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We don’t normally do such a thing but def wanted to share this article. It shows how grown men can work together for a common cause, for the money their must be order and to celebrate with them as they release more dope work 20 years later. #StackorStarve on this!!
REPOST via via XXL MAG “All the way back in 1993, Late Show With David Letterman debuted just 10 weeks before Enter The Wu-Tang: 36 Chambers was released by Loud and RCA. Now, over 20 years later, the two are still fixtures, teaming up for one last go-round before Letterman retires.
The Wu stopped by Late Show last night to perform “Ruckus In B-Minor,” the first cut from the group’s upcoming A Better Tomorrow. An excited RZA introduced the “legendary hip-hop group from Staten Island,” and greeted Letterman like an old friend after the performance. A Better Tomorrow is available Dec. 2.
The Wu-Tang Clan has provided the blueprint for hip-hop groups for two decades now, but leading the way in anything will come with its share of trial periods and experimental ideas. The Wu might not be the first to try out a pay scale system, but they are definitely the most publicly high-profile.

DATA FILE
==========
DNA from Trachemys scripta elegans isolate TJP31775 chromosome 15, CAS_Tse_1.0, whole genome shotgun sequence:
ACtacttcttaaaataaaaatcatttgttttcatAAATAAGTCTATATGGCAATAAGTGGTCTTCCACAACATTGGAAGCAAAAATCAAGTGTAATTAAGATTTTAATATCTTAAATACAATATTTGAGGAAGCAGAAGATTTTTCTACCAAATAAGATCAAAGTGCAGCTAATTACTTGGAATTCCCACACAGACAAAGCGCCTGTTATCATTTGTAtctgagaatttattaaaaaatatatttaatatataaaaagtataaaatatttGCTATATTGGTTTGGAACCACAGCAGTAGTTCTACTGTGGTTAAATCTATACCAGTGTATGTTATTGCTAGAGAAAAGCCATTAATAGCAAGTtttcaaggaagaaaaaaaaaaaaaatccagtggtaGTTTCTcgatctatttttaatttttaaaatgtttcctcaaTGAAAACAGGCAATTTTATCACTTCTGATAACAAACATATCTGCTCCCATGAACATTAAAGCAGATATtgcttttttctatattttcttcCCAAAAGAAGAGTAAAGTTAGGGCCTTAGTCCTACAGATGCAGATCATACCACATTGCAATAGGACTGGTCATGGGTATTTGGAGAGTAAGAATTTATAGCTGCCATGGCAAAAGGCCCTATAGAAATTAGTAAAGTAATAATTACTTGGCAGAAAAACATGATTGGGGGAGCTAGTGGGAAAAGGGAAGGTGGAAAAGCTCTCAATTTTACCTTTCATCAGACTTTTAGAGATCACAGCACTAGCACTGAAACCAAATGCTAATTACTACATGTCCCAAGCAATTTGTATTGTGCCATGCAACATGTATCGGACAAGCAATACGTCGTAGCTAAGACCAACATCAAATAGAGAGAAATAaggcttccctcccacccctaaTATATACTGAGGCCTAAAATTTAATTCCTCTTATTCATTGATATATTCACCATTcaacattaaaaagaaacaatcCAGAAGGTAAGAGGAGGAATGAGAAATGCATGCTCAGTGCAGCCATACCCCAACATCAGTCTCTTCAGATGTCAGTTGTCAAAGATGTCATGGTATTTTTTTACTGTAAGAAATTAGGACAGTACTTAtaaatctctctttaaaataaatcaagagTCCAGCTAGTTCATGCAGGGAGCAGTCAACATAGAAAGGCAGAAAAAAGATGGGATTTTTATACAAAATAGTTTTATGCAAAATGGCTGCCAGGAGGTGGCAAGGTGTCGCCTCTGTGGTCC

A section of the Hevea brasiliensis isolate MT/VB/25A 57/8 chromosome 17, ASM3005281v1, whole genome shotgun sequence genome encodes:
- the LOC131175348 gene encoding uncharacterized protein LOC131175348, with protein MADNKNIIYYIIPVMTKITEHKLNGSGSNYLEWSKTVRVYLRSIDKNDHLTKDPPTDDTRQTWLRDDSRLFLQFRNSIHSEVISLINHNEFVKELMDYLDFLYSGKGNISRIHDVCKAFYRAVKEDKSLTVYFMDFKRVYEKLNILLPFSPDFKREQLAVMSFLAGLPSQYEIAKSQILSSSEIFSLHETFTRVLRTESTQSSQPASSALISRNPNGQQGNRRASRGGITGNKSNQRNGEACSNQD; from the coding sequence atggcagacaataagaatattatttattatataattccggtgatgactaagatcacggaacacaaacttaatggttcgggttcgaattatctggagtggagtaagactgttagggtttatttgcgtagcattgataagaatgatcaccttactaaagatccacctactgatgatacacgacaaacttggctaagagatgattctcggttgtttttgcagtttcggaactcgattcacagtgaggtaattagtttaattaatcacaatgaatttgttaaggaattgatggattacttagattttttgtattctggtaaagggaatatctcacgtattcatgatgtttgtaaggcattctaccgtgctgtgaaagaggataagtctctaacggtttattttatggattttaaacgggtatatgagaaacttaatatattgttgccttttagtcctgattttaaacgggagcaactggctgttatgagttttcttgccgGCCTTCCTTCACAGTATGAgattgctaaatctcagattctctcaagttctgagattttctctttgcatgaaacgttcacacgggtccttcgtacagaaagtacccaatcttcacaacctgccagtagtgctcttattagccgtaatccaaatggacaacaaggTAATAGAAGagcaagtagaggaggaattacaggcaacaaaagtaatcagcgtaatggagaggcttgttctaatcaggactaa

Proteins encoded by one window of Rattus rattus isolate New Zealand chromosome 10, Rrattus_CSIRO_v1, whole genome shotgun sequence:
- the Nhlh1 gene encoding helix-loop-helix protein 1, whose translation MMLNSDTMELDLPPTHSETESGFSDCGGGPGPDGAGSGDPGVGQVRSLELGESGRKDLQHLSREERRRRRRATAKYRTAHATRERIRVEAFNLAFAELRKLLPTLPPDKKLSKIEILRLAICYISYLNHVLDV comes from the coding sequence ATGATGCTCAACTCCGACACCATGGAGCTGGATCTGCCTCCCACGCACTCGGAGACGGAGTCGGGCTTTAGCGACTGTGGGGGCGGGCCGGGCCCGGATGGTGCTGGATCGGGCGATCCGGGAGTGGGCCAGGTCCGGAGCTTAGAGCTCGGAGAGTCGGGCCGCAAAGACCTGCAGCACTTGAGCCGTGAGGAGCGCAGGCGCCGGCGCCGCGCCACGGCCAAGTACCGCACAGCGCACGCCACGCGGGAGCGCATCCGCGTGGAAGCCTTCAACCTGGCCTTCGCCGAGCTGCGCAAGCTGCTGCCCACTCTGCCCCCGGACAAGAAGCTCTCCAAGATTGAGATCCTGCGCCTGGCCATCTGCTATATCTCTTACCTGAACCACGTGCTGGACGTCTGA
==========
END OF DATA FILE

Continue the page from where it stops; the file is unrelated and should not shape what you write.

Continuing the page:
HipHopDX interviewed brand new Wu-Tang member Cappadonna—who after years of affiliation was finally formally inducted into the Clan by The RZA ahead of their new album A Better Tomorrow—who shed light on the Wu’s business setup.
“There’s an upper tier now,” Cappa told DX. “The upper tier consists of Raekwon The Chef, Method Man, GZA, The RZA and Ghostface. That’s the upper tier. They started this on the European tour.”
The tier system divides the Clan into that upper tier and then a lower level made up of U-God, Inspectah Deck, Masta Killa and Cappadonna. But Cap didn’t seem to mind the division, pointing to Raekwon’s frequent collaborations, Ghost’s TV work, Meth’s acting career, GZA’s “delivery and sales” and RZA’s status as the leader of the crew as reasons for the Clan members’ separations. That, he said, is part of what made A Better Tomorrow such a difficult project to pull together.
“That’s why it’s so strong it can be considered, if not the best, one of the best [albums] because of the sweat that was put into it, the essence of our nature, the hardship, the tough love, and consistency,” Cap said. “It was like a bunch of chaos and confusion that we came through. We came through obstacles. It wasn’t an easy album.”
The RZA, for his part, separated himself from the pay scale system, saying that he felt like it didn’t make much sense for Wu-Tang. Check out Cappadonna and RZA’s full quotes right here.”